A drama maid for art-house cinema
THE opening scenes of Chilean director Sebastian Silva's character study The Maid calls to mind Thoreau's famous quote about the "mass of men" and their lives of "quiet desperation". Winner of the 2008 World Cinema Grand Jury Prize at Sundance, this movie focuses on the life of Santiago based domestic servant Raquel (Catalina Saavedra) whose life has become a monument to monotony.
It's easy to see why. For 23 years this acutely lonely 41-year-old has been catering to the domestic requirements of the same upper middle-class family, the Valdes, and while they've treated her well, the psychological fissures are beginning to show. A tetchy relationship with one of the children is compounded by fainting fits and migraines.
In response to her increasingly erratic behaviour, the mistress of the house Pilar (Claudia Celedon) employs another maid to lighten Raquel's load -- but this only succeeds in making a bad situation worse.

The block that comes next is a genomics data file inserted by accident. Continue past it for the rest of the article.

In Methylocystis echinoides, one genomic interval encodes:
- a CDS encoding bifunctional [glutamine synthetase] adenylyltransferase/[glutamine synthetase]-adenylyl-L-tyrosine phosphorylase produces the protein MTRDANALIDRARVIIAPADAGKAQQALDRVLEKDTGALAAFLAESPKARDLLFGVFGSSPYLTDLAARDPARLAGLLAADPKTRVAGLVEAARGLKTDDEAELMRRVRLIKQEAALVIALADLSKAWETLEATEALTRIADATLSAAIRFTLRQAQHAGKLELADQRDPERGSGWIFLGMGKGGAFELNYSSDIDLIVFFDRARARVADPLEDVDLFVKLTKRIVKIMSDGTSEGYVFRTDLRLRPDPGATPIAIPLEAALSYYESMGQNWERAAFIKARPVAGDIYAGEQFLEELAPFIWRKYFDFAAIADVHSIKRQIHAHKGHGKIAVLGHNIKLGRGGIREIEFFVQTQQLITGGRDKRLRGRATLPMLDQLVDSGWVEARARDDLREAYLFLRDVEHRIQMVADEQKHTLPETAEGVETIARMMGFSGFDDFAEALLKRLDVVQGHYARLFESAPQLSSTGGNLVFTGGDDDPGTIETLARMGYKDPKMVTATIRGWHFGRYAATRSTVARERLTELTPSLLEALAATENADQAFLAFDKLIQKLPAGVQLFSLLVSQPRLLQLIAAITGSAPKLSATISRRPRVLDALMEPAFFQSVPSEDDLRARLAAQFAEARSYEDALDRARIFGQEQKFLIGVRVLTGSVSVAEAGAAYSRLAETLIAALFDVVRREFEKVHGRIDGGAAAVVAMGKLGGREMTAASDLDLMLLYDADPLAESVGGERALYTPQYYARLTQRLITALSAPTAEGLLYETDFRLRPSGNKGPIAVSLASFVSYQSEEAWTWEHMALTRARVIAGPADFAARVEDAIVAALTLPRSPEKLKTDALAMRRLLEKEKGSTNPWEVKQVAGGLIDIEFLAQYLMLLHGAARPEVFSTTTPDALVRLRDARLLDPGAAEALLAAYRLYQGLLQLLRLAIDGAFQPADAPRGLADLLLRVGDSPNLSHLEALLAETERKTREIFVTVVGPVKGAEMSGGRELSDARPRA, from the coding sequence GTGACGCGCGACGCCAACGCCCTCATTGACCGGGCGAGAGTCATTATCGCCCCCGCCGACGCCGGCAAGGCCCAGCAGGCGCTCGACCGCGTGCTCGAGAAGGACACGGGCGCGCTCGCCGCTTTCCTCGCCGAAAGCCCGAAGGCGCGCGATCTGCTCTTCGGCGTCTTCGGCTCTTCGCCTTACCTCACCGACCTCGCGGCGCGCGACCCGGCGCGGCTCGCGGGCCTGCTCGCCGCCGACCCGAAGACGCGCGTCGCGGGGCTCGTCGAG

Increasingly territorial over her domain, Raquel's passive-aggressive tantrums scare off the timid new arrival, and a similar fate befalls her more bolshy replacement.
Against the odds, the chemistry seems more promising with Lucy, an endearing Mariana Loyola, the third and final attempt at an accommodation with Raquel's neuroses. Can the possibility of a friendship with the effervescent Lucy present Raquel with an antidote to her deepening alienation?
Embellished by fine performances and a hint of black comedy The Maid fulfils most of the criteria required of respectable art-house fare. Saavedra anchors proceedings splendidly in the central role and succeeds in the difficult task of sustaining our engagement levels with a character who spends a significant amount of screentime struggling to stay the right side of psychosis.
Equal parts touching and tragic, The Maid, however, never quite manages to hit the heights required to make it easy to recommend.
Showing in the IFI